When Feminist Theory: From Margin to Center was first published in 1984, it was welcomed and praised by feminist thinkers who wanted a new vision. Even so, individual readers frequently found the theory "unsettling" or "provocative." Today, the blueprint for feminist movement presented in the book remains as provocative and relevant as ever. Written in hooks's characteristic direct style, Feminist Theory embodies the hope that feminists can find a common language to spread the word and create a mass, global feminist movement.
On the positive side, hooks is excellent at identifying problems and courageous at putting forth potential solutions. She proposes concrete practices which align with her theoretical proclamations. Most importantly, she airs some of the perspectives which are common among poor or non-white women yet neglected by white bourgeois feminists. However, in her attempt to introduce these valuable perspectives, I think hooks ultimately reinforces the binary logic of domination she considers to be the root of oppression. By relying on a version of standpoint epistemology in which the most marginalized people have the greatest access to truth, hooks provides a rationale for the "oppression olympics" in which the "most victimized" status is coveted, even as she critiques the victim mentality within the feminist movement. The contrasts she sets up between white women and women of color sometimes ring false or just too strongly worded (for example, she states that black women are raised communally while white women are not), which seems to reinforce barriers between women rather than breaking them down. Furthermore, she seems to neglect other axes of oppression beyond gender, race, and class. She does not talk at all about disability, immigration status, or trans/non-binary gender identity. Her discussion of LGB individuals is either in the service of making points about heterosexuality, trite, hetero-splaining, or non-existent (e.g. heterosexuality is not per se oppression any more than lesbianism is per se liberation, separatism is undesirable, lesbians should make sure there are men involved in their kids lives, etc). Lastly, she seems to be holding out for a utopian world in which there is no domination, which seems impossible if perhaps desirable as an ideal.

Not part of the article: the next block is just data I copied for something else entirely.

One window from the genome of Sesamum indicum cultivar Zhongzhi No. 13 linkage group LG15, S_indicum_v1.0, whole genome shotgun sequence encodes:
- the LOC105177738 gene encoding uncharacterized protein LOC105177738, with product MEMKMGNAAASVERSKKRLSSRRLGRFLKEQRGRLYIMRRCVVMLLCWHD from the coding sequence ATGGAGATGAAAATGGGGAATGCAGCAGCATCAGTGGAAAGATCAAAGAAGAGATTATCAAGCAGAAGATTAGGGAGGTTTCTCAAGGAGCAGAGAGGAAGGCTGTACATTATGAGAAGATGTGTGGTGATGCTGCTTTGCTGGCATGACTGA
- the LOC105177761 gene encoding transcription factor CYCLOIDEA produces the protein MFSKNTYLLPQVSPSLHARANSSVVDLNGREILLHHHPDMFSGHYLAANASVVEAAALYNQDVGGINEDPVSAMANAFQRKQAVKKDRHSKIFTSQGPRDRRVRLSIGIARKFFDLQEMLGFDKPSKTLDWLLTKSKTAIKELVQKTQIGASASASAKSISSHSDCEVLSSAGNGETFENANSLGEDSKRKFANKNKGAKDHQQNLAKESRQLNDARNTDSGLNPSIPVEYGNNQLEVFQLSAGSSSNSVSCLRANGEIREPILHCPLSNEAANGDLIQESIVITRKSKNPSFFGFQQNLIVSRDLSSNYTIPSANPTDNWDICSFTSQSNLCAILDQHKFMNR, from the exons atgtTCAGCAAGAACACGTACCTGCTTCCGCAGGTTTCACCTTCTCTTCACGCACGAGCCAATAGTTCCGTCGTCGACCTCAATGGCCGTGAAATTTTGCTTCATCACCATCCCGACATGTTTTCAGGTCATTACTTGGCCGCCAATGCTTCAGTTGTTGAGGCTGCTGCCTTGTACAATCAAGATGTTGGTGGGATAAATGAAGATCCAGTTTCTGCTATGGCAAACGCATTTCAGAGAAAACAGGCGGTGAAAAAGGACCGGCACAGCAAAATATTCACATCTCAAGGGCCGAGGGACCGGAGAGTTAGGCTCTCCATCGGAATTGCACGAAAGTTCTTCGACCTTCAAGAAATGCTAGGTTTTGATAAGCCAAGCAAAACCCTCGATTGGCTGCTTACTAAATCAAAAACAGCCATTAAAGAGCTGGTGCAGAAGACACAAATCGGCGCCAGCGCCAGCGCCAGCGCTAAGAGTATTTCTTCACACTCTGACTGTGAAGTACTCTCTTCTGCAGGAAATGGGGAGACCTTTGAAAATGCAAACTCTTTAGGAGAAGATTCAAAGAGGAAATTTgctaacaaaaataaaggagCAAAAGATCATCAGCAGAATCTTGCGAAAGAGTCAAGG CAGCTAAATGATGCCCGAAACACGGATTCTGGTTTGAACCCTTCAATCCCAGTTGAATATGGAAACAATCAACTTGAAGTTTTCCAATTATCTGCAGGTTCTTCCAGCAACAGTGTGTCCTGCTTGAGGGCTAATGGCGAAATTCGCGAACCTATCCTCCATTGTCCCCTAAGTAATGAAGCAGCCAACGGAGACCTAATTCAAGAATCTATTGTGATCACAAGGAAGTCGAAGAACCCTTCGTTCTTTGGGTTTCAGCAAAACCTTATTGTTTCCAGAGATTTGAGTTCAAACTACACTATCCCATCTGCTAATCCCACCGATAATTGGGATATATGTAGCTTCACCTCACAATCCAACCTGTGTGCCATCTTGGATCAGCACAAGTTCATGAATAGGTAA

Despite my reservations, this book is definitely worth a read. It clarifies much of the logic behind contemporary feminist thinking, and reading it will help you understand where hooks's thinking has become hegemonic within the movement vs. where it has not gained such currency. It's also integral to the history of feminist theory.